2018 Valley League Top 10 Prospects
Postseason Recap: Taking the lead on a go-ahead, seventh-inning grand slam by right fielder Adan Fernandez, the New Market Rebels defeated Charlottesville, 8-5, to win their fourth title in Valley League history—and first since 2002.
1. Jeremy Cook, LHP, Staunton, (So., Miami)
Cook is a savvy lefty who controls the strike zone with a fastball that sits 90-92 mph and occasionally touches 93-94 mph. Used only in relief, he also gets outs with a 79-80 mph sharp slider that breaks low and away from lefty hitters. He'll also show an occasional 11-to-5 high-arc curveball as a spot offering. Cook went 4-2, 3.04 in 20 games for the Braves, all in relief. He struck out 41 hitters with 18 walks in 23.2 innings pitched. He throws from a mid-3/4 slot and moves his pitches to both the arm- and glove-side. He battles lefty hitters with a fastball that moves down and away. He spots his fastball center-in with sink to righties. One challenge going forward will be to widen the strike zone in order to reduce his walks in late innings, when he pitches most often.
2. Andrew Eyster, OF, New Market, (So., South Carolina)
Eyster will attend South Carolina this fall after a year at Santa Fe College in Florida. When the current summer season ended, the 19-year-old had played 41 games and had 151 at-bats with 59 hits and a .391 batting average. Eyster logged 29 extra-base hits with 18 doubles, 11 home runs and 45 RBIs. The 6-foot-3, 220-pound outfielder stands upright at the plate with an open stance and has above-average plate discipline with 30 strikeouts to go with 19 walks for New Market. He speed is average, but he added seven stolen bases to his offensive mix. He'll likely play corner outfield at South Carolina.
3. Fred Villarreal, RHP, Waynesboro (Jr., Houston)
Villarreal enters his junior year at Houston after a solid summer with the Generals. He pitched mostly in relief and ended with a 2-3 record in 35 innings. Villarreal pitches with poise and savvy, using his 91-94 mph fastball to rack up 42 strikeouts with only six walks in summer play. He works quickly from a three-quarter slot and gave up 33 hits with a 2.55 ERA and 1.11 WHIP. His secondary pitches are an 84-86 mph slider and an 80-81 mph changeup. He works quickly from a stretch and his ball movement expands the strike zone on the corners.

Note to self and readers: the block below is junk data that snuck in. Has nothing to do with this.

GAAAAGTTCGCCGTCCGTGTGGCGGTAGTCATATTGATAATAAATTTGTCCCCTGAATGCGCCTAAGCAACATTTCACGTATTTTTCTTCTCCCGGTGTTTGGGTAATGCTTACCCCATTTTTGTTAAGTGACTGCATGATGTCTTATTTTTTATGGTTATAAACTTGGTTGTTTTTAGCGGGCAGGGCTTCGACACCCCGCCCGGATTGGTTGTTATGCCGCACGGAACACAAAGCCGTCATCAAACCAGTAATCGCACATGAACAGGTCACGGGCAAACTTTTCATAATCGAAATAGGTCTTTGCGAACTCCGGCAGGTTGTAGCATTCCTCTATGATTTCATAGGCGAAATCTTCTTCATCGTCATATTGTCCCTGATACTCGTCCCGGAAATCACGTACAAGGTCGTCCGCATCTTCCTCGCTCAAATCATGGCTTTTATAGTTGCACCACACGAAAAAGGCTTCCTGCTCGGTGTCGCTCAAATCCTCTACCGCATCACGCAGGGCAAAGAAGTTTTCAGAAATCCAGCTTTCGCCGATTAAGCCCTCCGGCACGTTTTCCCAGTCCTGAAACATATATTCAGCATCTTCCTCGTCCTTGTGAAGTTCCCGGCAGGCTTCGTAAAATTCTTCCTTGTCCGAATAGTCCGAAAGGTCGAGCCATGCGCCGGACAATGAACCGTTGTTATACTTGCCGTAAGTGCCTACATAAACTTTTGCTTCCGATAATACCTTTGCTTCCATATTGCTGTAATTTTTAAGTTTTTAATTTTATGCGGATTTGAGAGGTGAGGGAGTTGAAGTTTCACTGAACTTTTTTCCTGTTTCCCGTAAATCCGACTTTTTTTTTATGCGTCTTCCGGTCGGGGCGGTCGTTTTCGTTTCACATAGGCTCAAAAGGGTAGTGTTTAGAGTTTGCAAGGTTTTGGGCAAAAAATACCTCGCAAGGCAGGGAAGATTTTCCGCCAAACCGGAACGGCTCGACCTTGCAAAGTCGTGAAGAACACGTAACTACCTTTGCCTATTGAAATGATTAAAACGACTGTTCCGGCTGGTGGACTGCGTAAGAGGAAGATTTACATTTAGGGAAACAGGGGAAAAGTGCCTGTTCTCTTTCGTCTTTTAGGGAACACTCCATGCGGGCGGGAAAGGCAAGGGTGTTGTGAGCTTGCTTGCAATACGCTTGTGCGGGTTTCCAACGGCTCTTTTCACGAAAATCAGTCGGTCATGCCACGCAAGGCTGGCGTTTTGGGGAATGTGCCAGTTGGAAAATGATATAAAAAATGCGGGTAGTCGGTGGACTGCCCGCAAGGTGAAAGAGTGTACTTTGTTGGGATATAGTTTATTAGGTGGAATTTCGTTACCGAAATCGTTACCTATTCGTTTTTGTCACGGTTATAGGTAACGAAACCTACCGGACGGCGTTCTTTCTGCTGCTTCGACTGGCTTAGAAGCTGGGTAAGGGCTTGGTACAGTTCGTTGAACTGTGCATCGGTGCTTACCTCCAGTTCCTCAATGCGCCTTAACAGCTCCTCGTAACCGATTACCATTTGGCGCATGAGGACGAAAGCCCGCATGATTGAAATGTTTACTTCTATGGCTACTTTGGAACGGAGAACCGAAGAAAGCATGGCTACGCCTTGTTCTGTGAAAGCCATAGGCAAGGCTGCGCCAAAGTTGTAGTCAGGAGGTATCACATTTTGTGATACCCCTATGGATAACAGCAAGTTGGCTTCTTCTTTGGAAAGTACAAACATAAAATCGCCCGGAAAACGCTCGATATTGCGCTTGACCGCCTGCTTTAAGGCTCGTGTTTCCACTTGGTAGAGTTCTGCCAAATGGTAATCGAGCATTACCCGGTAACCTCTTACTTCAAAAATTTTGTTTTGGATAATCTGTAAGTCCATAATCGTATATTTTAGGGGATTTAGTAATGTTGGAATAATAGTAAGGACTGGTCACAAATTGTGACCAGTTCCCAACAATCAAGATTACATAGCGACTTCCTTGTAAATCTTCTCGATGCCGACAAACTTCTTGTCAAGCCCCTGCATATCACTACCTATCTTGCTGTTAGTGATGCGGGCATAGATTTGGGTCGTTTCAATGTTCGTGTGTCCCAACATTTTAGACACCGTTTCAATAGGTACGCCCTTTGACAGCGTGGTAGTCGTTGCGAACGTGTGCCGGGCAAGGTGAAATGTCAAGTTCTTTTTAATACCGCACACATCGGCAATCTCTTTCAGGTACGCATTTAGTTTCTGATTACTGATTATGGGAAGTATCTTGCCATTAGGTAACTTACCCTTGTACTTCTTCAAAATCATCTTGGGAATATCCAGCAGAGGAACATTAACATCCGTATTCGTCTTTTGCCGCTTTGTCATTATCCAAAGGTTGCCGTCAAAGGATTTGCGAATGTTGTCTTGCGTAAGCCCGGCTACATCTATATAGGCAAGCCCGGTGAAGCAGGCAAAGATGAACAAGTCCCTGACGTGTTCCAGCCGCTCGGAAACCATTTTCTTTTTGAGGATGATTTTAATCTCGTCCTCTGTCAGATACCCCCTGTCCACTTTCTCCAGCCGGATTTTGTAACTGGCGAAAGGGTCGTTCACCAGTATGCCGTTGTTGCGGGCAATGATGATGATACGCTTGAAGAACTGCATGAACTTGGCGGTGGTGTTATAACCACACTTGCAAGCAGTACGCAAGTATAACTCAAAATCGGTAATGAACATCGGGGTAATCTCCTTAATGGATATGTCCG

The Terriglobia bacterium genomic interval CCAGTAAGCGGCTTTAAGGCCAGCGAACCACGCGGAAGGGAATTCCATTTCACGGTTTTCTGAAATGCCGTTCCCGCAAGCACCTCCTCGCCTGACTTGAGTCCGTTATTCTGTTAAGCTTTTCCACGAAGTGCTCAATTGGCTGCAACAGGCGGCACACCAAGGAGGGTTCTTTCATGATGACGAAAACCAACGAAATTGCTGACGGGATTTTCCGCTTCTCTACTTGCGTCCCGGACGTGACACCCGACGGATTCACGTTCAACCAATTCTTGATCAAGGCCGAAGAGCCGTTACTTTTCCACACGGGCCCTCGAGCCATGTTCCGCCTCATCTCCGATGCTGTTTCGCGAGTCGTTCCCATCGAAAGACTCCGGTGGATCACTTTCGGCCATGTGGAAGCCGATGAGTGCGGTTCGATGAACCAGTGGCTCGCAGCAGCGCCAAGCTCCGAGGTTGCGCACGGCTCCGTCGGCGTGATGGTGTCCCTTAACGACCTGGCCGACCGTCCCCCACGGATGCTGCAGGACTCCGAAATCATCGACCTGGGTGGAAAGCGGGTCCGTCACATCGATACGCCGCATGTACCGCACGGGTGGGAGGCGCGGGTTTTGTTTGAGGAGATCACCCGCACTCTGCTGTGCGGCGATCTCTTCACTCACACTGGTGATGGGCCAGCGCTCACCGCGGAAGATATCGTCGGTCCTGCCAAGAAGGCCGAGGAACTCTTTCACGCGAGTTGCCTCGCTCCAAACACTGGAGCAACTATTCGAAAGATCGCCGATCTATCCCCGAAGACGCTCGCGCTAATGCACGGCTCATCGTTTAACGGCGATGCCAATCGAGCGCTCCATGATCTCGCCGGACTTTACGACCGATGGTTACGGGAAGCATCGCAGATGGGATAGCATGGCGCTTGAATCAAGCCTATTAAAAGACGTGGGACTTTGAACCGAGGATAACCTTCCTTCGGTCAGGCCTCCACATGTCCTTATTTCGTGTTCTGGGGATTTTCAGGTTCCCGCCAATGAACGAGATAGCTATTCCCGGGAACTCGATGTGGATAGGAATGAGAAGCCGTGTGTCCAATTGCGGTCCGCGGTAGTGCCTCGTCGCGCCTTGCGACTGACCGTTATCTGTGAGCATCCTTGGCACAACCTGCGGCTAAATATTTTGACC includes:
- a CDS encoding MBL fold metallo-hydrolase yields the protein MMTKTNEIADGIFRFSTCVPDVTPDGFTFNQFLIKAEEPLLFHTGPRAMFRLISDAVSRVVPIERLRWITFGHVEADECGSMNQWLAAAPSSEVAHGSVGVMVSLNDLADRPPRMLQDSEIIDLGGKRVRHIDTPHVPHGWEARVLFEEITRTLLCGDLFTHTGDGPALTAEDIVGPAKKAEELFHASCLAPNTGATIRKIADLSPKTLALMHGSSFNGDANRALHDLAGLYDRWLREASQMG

4. Anu Oraj, OF, New Market, (So., Wallace (Ala.) JC)
Oraj is a 6-foot-2, 210-pound switch-hitting outfielder who can also throw with either hand. He hit .358 in 33 games for New Market this summer with only 18 strikeouts vs. 11 walks in 123 at-bats. While focused on making solid contact, Oraj showed potential with 44 hits and 17 for extra bases including eight doubles, one triple and eight home runs. He drove in 26 runs mostly from the left side. He returns to Wallace JC this fall and will be eligible for the 2019 draft.
5. Kyle Arjona, RHP, Harrisonburg, (Sr., New Orleans)
Arjona pitches from a standard three-quarter slot and mixes a fastball, slider and curveball. His fastball is an average 88-92 mph offering that touches 93 mph and gets movement through the zone. His slider breaks down and away from righthanded hitters with 10-to-4 movement, while his 78-80 mph curveball is another offering altogether. Control and location is key to Arjona's approach. In 27.1 relief innings pitched, he ended with a 1.31 ERA and .886 WHIP. He struck out 33 batters with only two walks, giving up 22 hits with four earned runs.